The exact language: “forecasted weather conditions were within parameters for the prescribed burn.”

The obvious question: Just what were those parameters? Because when unexpected, erratic winds kicked up in the afternoon, the fire went rogue. Once the winds blew and sparks dispersed, the Hermits Peak Fire was born. Which begs another question: Did the U.S. Forest Service have adequate crews on hand in case the fire got out of hand?


To that end, Lujan Grisham is insisting federal prescribed burn guidelines need reviewing. That process should begin as soon as possible. This debate is crucial to Santa Fe. We’re not burning — yet — but any of the prescribed burns planned for the watershed here could go wrong. The city has a definite interest in making fire choices less risky.

I’m not sure what models were used, but that reminded me of this earlier story from the Albuquerque Journal:

Modeling tools

Rod Linn, leader of Los Alamos National Laboratory’s atmospheric modeling and weapons phenomenology team, studies how fire interacts with the atmosphere.

“The buoyancy that comes from the heating of the fire feeds back on the wind field around the fire, and redirects it and changes the way it then heats the unburned fuel and spreads,” Linn said.

LANL worked with the Forest Service to develop the FIRETEC tool, which models the shape and growth of wildland fires and prescribed burns.

FIRETEC runs on supercomputers and is primarily used for researching past fire behavior.

A newer LANL modeling tool, QUIC-Fire, can run on a laptop and is more accessible for crews planning fires or predicting wildfire growth.

The tool helps agencies design ignition patterns and predict where smoke will flow.

The lab was not involved in helping plan the prescribed burn that turned into the Hermits Peak Fire.

And perhaps an even broader question, what causes people to trust models?  Would be interesting to do a survey of fire behavior analysts.  Which perhaps circles back to what makes people trust climate models? Are the factors the same for micro and macro models? And what about the role of institutions (Forest Service, IPCC)?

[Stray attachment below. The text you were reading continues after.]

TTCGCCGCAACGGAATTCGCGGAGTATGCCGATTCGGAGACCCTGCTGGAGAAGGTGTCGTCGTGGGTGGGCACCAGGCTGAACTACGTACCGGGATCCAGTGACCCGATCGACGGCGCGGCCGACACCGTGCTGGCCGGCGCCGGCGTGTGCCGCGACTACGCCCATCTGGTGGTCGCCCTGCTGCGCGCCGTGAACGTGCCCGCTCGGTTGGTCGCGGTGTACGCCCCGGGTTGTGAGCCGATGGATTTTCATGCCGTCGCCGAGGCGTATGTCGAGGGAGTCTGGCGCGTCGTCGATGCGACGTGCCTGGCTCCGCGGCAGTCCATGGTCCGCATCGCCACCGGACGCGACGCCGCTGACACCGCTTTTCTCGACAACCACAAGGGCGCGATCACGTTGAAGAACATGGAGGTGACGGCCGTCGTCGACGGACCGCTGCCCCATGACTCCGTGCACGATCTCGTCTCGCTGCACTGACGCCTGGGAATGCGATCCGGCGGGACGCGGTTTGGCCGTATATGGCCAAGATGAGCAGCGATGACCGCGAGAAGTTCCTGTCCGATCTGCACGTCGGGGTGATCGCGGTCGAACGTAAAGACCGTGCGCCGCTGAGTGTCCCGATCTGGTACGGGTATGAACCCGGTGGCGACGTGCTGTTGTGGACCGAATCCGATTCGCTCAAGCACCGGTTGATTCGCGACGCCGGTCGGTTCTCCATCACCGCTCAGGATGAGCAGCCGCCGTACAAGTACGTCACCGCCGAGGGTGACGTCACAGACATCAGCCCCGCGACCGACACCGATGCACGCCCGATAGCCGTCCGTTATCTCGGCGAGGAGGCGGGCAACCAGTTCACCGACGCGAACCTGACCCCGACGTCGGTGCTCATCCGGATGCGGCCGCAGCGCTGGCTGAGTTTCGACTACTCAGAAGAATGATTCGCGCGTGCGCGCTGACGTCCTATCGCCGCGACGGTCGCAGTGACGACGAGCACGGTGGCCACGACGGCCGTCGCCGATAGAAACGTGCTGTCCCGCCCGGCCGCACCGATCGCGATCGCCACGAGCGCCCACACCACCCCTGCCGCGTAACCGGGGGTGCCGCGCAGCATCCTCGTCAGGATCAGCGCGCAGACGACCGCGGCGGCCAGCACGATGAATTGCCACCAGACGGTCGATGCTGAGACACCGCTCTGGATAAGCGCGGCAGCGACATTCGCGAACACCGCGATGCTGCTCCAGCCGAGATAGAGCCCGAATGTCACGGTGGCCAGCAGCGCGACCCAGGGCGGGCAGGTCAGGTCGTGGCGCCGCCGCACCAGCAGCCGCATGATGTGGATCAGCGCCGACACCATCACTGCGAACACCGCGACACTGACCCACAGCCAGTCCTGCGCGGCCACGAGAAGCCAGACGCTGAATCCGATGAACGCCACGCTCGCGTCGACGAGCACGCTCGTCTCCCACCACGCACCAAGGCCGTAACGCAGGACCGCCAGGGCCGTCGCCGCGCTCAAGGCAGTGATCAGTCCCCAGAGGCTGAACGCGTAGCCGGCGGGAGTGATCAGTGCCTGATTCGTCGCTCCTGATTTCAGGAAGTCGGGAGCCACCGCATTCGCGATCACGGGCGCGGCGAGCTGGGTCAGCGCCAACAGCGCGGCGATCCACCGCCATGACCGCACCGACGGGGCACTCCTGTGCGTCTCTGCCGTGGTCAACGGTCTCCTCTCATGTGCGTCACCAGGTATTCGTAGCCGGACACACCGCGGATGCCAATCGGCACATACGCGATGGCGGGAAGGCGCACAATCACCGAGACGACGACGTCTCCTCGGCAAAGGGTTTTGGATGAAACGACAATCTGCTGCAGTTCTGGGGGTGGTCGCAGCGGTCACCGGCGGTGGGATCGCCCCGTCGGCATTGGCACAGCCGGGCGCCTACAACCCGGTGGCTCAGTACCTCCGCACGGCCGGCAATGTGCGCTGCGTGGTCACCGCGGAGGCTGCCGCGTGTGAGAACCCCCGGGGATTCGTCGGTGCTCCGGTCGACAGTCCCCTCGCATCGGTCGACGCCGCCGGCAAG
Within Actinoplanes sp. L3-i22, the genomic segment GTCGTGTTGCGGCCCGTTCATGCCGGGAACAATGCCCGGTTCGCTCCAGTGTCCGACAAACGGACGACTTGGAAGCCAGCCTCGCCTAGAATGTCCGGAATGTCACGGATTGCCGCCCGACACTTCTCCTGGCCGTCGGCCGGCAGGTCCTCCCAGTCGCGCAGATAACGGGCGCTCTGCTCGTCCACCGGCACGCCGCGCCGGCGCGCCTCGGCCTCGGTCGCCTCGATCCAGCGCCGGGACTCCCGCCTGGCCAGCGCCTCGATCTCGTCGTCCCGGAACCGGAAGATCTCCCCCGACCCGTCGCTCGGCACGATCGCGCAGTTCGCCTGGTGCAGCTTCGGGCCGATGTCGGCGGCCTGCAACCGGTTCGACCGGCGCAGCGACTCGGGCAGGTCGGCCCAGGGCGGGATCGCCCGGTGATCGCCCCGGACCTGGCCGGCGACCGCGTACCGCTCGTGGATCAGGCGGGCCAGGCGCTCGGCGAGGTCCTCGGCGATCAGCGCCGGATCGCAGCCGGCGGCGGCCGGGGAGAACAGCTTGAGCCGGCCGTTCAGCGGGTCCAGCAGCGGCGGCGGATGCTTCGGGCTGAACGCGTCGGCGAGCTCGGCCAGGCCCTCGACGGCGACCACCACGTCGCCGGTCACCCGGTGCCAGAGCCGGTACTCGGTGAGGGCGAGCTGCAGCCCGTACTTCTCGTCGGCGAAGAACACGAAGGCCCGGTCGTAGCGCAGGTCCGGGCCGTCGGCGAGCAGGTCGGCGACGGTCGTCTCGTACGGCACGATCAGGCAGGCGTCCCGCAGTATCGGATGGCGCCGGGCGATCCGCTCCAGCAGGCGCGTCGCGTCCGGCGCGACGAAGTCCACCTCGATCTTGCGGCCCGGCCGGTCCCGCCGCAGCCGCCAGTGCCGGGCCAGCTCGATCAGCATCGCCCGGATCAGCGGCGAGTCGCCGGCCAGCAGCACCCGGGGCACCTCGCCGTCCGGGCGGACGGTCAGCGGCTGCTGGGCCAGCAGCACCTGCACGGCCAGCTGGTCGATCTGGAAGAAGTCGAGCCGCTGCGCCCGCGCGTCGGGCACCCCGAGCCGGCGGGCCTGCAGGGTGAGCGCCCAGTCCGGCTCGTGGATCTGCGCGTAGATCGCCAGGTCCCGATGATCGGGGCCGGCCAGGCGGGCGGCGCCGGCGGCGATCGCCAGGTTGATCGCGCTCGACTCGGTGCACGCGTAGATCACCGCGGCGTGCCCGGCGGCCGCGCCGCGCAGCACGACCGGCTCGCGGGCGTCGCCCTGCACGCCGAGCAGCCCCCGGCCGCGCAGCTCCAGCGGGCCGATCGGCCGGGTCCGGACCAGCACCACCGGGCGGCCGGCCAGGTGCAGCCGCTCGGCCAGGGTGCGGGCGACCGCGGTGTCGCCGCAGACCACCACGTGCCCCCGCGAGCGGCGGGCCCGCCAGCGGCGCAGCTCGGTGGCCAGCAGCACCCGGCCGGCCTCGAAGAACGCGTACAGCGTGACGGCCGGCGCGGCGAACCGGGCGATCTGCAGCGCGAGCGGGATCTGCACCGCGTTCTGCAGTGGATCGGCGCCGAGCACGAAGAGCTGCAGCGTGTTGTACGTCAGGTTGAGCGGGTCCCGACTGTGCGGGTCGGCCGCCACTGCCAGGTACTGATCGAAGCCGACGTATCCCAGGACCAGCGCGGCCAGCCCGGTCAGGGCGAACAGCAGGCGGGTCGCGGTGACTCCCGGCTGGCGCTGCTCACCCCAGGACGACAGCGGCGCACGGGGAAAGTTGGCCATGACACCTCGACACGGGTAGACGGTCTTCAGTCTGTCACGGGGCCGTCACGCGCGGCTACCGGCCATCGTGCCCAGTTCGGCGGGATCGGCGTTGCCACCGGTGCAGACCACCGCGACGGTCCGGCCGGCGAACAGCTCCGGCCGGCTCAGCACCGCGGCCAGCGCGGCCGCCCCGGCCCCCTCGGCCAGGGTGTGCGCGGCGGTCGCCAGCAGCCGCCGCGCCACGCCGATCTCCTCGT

24 thoughts on “Prescribed Fire Escapes and Building Trust: Three New Mexico News Stories”

  1. Once, most USFS personnel on a Ranger District were “lifers” and had careers on that one RD. They acquired “empirical knowledge.” Today, a Ranger District can be so homogenous in its ‘fly over state’ demographic, the ambitious and higher GS rated USFS employees must do assignments in those areas for career enhancement, but actually pine for a more diverse urban environment. All looking for a spot at first, the Forest Supervisor office; then at a Regional office and finally, the D.C. offices. The agency no longer has as much or as complete empirical knowledge on the District, the Forest, as was common several decades ago. And therein, IMHO, lies the problem with idiosyncratic local weather and geography that can bollox the best of plans. Add the fear of a mistake, and you either get nothing accomplished due to reticence to operate or costly mistakes that have wide and disparate outcomes. Worse, the sovereign and its minions bear no financial or political liability. Angry Congresspersons don’t make good law. The reality is, then, the bold make mistakes and the fearful accomplish nothing. Meanwhile, even in times of drought, vegetation survives and grows, and that adds to the fuel loads that only intensify fire when it happens.